Xi Jinping Insists No Nation Is Safe, Unless All Are
Jan. 18, 2022 (EIRNS)—Chinese President Xi Jinping’s address to the World Economic Forum on Jan. 17 challenged every tenet espoused by that Malthusian nest. His message was blunt: We are in the midst of a world crisis in which no nation can survive, nor can any individual part of the crisis be resolved, unless humanity moves forward as a whole. Xi, through multiple Chinese metaphors, argued that nations must act together to implement a “people-centered philosophy of economy,” which places “development and livelihoods front and center,” if the kind of “high-quality development” required to end the pandemic, poverty, and conflict is to be achieved. The full text of President Xi Jinping’s remarks are posted to the Foreign Ministry website.
Let Wall Street and the City of London scream “communist propaganda!” Americans who know their own history will take heart upon hearing that China’s President lectured the financier parasites on how humanity can emerge from today’s Dark Age by applying what are essentially the basic principles of Alexander Hamilton’s American System of Economics, which America’s fighting patriot, Lyndon LaRouche, advocated and advanced.
The President argued:
“ ‘The wealth of a country is measured by the abundance of its people.’ Thanks to considerable economic growth, the Chinese people are living much better lives. Nonetheless, we are soberly aware that to meet people’s aspiration for an even better life, we still have much hard work to do in the long run. China has made it clear that we strive for more visible and substantive progress in the well-rounded development of individuals and the common prosperity of the entire population. We are working hard on all fronts to deliver this goal. The common prosperity we desire is not egalitarianism. To use an analogy, we will first make the pie bigger, and then divide it properly through reasonable institutional arrangements. As a rising tide lifts all boats, everyone will get a fair share from development, and development gains will benefit all our people in a more substantial and equitable way.”
Xi made four points. First, that cooperation is required to defeat the pandemic, which has proven protracted, with more variants and faster spreading than before, threatening people’s health and the global economy.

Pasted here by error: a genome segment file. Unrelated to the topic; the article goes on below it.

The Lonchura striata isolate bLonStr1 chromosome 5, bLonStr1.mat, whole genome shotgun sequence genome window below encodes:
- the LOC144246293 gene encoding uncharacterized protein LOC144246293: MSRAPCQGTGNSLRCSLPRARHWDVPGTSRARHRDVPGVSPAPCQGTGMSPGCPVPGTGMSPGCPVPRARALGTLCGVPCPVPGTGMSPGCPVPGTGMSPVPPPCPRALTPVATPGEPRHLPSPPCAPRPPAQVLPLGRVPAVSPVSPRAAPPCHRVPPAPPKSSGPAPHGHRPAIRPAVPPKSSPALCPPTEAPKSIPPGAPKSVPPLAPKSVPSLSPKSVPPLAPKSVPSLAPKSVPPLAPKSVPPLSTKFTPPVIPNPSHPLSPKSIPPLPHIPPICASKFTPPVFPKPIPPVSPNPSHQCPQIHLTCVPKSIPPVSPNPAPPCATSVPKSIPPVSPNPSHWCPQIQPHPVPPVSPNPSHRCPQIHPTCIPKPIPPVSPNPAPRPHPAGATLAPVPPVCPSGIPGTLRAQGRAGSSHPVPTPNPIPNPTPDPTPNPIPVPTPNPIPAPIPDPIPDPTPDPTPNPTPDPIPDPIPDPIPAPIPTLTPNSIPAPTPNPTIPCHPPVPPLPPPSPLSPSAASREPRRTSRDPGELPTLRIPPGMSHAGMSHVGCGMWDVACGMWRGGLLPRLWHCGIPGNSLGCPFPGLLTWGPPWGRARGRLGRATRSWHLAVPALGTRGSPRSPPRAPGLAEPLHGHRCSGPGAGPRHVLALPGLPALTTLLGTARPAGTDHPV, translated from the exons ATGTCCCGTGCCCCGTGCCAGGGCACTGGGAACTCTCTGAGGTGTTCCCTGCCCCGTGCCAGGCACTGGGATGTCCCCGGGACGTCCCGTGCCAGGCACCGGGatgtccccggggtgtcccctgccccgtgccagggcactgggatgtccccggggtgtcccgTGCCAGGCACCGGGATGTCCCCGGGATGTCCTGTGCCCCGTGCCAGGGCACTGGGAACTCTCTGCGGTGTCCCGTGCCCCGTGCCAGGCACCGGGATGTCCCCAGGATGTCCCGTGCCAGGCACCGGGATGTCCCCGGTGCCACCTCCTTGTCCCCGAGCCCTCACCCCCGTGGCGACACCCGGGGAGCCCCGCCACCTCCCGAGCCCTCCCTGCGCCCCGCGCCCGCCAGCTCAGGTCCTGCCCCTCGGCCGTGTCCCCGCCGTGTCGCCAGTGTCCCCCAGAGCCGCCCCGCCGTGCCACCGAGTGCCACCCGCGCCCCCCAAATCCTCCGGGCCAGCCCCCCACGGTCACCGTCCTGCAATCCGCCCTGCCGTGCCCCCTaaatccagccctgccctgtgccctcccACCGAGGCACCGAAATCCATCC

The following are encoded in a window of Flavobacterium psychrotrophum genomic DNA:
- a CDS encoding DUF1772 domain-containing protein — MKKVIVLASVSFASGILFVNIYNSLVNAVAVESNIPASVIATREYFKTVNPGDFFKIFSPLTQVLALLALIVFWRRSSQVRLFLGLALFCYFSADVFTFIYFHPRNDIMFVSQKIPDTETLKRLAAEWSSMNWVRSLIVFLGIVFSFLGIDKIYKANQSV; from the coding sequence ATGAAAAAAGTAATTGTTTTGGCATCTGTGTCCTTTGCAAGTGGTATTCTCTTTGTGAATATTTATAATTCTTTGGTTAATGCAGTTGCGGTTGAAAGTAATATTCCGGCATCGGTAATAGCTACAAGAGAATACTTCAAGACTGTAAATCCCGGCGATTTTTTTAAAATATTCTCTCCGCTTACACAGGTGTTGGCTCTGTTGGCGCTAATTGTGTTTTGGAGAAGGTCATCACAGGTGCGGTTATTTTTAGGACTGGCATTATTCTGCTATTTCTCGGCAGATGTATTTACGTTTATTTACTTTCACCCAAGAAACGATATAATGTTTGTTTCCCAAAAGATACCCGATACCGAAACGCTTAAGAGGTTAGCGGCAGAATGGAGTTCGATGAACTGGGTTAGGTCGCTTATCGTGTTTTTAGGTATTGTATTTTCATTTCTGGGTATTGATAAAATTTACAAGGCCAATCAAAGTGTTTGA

Second, that coordination is required
“to turn the world economy from crisis to recovery.... Major economies should see the world as one community, think in a more systematic way, increase policy transparency and information sharing, and coordinate the objectives, intensity and pace of fiscal and monetary policies, so as to prevent the world economy from plummeting again.”
Specifically, he warned, if the major economies “slam on the brakes” in monetary policy to fight inflation without developing “new drivers of economic growth,” global financial stability will be shaken, and “the developing countries will bear the brunt of it.”
Third: that global development requires overcoming the “development divide.” The number of poor people in the world “has increased by over 100 million. Nearly 800 million people live in hunger. Difficulties are mounting in food security, education, employment, medicine, health and other areas important to people’s livelihoods.” Not only have some developing countries fallen back into poverty and instability due to the pandemic; many in developed countries are also living through a hard time.
Fourth: That no solution can be reached for any of these problems, without discarding the “Cold War mentality” of dividing the world into blocs which polarize the world. “History has proved time and again that confrontation does not solve problems; it only invites catastrophic consequences.”
Xi focused on the dynamics of the current crisis in his opening:
“The world today is undergoing major changes unseen in a century. These changes, not limited to a particular moment, event, country or region, represent the profound and sweeping changes of our times. As changes of the times combine with the once-in-a-century pandemic, the world finds itself in a new period of turbulence and transformation. How to beat the pandemic and how to build the post-COVID world? These are major issues of common concern to people around the world. They are also major, urgent questions we must give answers to.
“As a Chinese saying goes, ‘The momentum of the world either flourishes or declines; the state of the world either progresses or regresses.’ The world is always developing through the movement of contradictions; without contradiction, nothing would exist. The history of humanity is a history of achieving growth by meeting various tests and of developing by overcoming various crises. We need to move forward by following the logic of historical progress, and develop by riding the tide of development of our times.
“Notwithstanding all vicissitudes, humanity will move on. We need to learn from comparing long history cycles, and see the change in things through the subtle and minute. We need to foster new opportunities amidst crises, open up new horizons on a shifting landscape, and pool great strength to go through difficulties and challenges....”